Raise your hand if you've had this experience: you visit a town or village in the occupied Palestinian Territories and you see a row of recently planted saplings along a newly opened road. One year later all there is to see is a row of dried-out and broken saplings. You might be forgiven for wondering why the people of the town don't care about their trees and green spaces. The answer, as usual, is more complex. Often, the reason is that a donor was unwilling or unable to pay for maintenance and water costs after the initial funding period. In poor areas that are also water-poor, this amounts to a death sentence for the newly planted trees as poor municipalities cannot prioritize plants over people.
Recently I came across two projects attempting to raise funds through crowdsourcing platforms. The first, AltCity, is using the crowd-funding platform indiegogo as part of its ALTerlife fundraising campaign. The second is a Kickstarter campaign that Global Entrepreneurship and Maker Space Initiative (GEMSI) is running to raise funds for Baghdad Community Hackerspace Workshops. At this point it seems unlikelythat either project will reach its goal by the necessary deadline unless some major donor steps in. Update ( 19 September, 2012 ): I am happy to have been wrong about GEMSIs Kickstarter initiative; GEMSI was able to raise 29,700 USD, exceeding their asked-for 27,000 USD. Congratulation!
I am a fan of both maker and hacker spaces as well as spaces that serve as convening and organizing spaces but I wonder about the fundraising methods and ultimate outcome. Even under the best circumstances this seems like crowdsourced fundraising may help AltCity and GEMSI "plant the trees" but it is not clear to me how the fundraising effort secures the resources to water and maintain them.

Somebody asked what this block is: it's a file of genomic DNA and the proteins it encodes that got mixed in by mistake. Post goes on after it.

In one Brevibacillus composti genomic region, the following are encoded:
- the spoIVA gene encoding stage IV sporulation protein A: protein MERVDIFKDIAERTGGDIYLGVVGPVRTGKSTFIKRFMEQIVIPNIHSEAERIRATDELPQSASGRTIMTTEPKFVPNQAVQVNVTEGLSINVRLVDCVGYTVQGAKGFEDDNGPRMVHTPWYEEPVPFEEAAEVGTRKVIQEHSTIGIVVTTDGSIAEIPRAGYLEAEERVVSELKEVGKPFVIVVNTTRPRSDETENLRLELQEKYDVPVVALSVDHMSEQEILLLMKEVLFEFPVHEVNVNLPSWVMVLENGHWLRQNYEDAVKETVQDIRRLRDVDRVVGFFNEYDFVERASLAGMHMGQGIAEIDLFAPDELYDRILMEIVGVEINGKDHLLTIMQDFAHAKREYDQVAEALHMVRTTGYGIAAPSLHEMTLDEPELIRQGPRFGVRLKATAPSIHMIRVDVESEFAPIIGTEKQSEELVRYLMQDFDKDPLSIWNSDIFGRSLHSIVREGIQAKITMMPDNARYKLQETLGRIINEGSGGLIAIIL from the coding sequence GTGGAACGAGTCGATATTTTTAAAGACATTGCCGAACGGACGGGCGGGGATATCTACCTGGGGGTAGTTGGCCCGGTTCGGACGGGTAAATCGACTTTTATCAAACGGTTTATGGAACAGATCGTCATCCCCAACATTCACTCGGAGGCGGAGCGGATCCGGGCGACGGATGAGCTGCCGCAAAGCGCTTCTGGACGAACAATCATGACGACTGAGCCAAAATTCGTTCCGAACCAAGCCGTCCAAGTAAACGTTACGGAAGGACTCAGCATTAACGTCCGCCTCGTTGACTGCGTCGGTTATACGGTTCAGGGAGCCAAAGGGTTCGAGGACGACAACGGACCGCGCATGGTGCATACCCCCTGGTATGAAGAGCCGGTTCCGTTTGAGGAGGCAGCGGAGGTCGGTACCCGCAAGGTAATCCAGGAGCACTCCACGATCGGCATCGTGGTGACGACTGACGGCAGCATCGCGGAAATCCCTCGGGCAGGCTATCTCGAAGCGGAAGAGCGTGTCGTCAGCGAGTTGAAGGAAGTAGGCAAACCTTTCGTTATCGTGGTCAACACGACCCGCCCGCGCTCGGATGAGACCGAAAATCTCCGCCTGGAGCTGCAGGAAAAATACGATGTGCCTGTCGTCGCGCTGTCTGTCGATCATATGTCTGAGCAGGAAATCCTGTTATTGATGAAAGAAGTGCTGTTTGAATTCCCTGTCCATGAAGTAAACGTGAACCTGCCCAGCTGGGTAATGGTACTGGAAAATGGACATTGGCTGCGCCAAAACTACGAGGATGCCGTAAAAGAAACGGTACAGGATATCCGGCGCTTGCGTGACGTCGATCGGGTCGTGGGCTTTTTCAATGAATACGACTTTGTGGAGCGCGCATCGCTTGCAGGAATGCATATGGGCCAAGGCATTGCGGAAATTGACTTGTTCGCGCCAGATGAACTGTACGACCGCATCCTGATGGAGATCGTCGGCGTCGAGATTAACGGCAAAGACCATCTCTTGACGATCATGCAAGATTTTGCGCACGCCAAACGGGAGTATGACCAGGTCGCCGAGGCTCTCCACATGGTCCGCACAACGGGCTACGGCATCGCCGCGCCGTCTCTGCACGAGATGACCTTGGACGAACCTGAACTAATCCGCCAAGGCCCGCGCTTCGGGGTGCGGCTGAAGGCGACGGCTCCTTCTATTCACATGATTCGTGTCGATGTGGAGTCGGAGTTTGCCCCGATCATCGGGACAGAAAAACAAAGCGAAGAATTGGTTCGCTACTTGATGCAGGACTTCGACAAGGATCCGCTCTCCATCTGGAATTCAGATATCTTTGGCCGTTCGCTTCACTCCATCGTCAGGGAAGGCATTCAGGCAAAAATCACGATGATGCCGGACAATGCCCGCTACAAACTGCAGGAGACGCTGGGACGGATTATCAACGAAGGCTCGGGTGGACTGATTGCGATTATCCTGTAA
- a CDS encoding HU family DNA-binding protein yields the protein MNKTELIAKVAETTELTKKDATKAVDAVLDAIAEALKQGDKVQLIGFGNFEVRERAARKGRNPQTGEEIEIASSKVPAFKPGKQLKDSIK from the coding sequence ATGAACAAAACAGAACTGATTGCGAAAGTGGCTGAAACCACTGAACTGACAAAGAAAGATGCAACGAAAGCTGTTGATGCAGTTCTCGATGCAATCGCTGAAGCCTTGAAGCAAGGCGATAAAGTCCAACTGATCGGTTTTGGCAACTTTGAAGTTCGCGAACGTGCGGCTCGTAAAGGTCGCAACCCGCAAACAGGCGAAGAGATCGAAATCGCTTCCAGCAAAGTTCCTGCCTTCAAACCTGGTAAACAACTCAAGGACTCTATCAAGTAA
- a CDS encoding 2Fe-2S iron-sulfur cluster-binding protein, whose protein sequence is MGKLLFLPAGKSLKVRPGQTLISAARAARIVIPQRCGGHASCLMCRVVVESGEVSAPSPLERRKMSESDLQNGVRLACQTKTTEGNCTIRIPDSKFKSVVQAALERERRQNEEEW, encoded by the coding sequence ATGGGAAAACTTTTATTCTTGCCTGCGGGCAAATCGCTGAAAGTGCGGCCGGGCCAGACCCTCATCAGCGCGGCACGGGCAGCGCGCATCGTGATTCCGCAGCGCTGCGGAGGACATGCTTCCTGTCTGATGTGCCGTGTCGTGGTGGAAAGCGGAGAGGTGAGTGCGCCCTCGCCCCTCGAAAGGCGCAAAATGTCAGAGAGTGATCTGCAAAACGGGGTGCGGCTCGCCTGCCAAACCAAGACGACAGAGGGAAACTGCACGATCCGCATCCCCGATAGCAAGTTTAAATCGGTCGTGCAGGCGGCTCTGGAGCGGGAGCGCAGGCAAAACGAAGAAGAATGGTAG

I suspect that crowdfunding projects are better suited for more tangible products rather than infrastructure. When a product is crowdfunded, it receives enough for the start-up costs and to gain enough traction to produce working iterations. Kickstarter has many product projects that may be successful models to study and imitate.
For those who are considering using a crowdfunding platform for a project within an organization, keep this in mind:
- If you have multiple ideas and you want to know which is worth pursuing you can have funders vote with their wallets. Put three competing projects up and see which actually gets funded. This is a test of your organizational ideas as well as an indicator of which idea is most likely to succeed.
- Consider offering up a finished product or giving the potential funder a more meaningful stake in the project to create better incentives.
- Lastly, keep in mind that crowdfunding projects are usually best for start-up costs and will not pay the water bill until your tree takes root and grows big enough to not need water every day.